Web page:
How citing sources benefits you:
To avoid the potential for plagiarism, a good rule of thumb is to provide a citation for any idea that is not your own. This includes:
You do not need to cite widely-accepted common knowledge (e.g. "George Washington was the first President of the United States."), proverbs, or common phrases unless you are using a direct quotation.
When in doubt, avoid the possibility of plagiarism and cite your source.
Different academic disciplines prefer different citation styles. Two of the most common are APA Style and MLA Style. Check with your instructor for details about the preferred citation style for assignments.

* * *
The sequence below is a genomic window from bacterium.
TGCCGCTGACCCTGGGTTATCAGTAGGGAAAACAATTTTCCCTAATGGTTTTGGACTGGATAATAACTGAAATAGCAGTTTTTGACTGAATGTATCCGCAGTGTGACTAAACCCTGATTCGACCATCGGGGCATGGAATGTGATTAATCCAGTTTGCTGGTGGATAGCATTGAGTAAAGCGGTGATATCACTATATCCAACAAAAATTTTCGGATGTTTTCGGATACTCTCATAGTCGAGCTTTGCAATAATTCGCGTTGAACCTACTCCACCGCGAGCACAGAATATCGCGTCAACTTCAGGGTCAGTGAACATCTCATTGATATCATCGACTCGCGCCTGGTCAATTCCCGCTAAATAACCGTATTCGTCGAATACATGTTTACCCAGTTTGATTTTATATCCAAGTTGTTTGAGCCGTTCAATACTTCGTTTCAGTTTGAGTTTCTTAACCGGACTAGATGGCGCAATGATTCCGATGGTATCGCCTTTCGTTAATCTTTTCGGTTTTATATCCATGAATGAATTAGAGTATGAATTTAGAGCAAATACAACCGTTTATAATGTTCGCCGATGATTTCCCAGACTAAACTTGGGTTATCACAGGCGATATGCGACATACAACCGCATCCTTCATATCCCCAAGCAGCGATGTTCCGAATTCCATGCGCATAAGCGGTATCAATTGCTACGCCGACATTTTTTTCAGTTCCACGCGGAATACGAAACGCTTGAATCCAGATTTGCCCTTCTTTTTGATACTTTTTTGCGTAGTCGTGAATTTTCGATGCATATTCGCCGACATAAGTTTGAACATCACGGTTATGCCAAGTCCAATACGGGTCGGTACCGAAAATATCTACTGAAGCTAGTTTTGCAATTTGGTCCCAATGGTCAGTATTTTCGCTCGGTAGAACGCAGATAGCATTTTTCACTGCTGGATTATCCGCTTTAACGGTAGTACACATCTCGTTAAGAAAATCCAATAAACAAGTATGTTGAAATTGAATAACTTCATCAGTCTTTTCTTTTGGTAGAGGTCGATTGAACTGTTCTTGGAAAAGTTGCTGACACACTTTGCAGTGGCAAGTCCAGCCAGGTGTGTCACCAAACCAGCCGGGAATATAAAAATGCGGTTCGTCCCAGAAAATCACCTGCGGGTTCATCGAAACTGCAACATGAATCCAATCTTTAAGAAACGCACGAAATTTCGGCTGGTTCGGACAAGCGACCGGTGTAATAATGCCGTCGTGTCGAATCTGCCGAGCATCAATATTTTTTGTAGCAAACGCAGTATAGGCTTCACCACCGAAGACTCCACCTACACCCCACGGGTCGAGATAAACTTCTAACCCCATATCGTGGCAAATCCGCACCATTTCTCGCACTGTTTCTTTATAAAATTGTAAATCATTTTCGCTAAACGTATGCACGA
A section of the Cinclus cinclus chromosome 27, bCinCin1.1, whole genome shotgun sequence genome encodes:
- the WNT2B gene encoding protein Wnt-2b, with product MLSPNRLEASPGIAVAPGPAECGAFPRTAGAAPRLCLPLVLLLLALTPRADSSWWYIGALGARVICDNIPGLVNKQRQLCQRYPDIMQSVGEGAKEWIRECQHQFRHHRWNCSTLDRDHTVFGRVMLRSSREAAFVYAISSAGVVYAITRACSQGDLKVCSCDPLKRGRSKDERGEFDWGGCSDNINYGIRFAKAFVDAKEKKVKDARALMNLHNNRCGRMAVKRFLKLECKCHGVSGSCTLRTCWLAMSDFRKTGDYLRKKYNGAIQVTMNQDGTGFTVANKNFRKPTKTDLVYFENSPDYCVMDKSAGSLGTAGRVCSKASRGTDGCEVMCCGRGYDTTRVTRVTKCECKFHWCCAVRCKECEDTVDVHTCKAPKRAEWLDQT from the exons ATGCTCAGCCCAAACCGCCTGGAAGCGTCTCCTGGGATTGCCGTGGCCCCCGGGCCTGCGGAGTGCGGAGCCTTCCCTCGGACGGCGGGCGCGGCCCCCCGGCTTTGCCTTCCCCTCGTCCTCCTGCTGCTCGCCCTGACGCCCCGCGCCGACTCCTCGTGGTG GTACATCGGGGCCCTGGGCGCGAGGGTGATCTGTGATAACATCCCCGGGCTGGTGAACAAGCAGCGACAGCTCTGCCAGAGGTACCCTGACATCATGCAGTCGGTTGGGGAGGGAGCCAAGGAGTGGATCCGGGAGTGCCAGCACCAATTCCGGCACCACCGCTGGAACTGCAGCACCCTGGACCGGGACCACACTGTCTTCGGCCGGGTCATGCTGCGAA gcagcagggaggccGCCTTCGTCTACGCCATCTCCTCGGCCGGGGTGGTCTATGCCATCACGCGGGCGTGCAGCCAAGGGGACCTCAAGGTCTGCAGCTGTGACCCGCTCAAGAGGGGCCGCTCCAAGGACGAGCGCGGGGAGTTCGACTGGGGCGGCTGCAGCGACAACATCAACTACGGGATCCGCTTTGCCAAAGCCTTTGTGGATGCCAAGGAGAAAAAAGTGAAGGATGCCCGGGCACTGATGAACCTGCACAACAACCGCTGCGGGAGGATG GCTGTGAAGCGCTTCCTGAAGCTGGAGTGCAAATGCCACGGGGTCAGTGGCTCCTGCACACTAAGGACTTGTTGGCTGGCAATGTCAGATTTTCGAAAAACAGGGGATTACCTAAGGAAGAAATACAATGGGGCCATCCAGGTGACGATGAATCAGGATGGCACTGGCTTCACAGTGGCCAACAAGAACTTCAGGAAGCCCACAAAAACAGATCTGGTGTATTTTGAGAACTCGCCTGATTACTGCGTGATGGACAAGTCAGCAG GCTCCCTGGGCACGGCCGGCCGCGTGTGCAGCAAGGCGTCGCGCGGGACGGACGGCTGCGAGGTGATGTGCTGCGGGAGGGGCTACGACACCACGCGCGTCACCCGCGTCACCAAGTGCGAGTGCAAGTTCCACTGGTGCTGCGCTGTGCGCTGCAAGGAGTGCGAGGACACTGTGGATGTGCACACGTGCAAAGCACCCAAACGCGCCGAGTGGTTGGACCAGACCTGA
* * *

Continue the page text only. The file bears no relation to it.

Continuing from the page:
Note: Both APA and MLA have recently updated their style manuals. Make sure that any resources you consult reference MLA 7th edition or APA 6th edition for the most current information.
About APA Style:
APA Style was developed by the American Psychological Association and is primarily used by scholars in the social sciences. Disciplines that might use APA style include:
About MLA Style:
MLA Style was developed by the Modern Language Associaion and is primarily used by scholars in the humanities and liberal arts. Disciplines that might use MLA style include:
Additional Citation Styles
Many other citation styles exist in addition to APA and MLA. Other citation manuals include Chicago/Turabian, AAA, AP, and more. Ask your instructor or stop by the library if you have questions about using additional citation styles.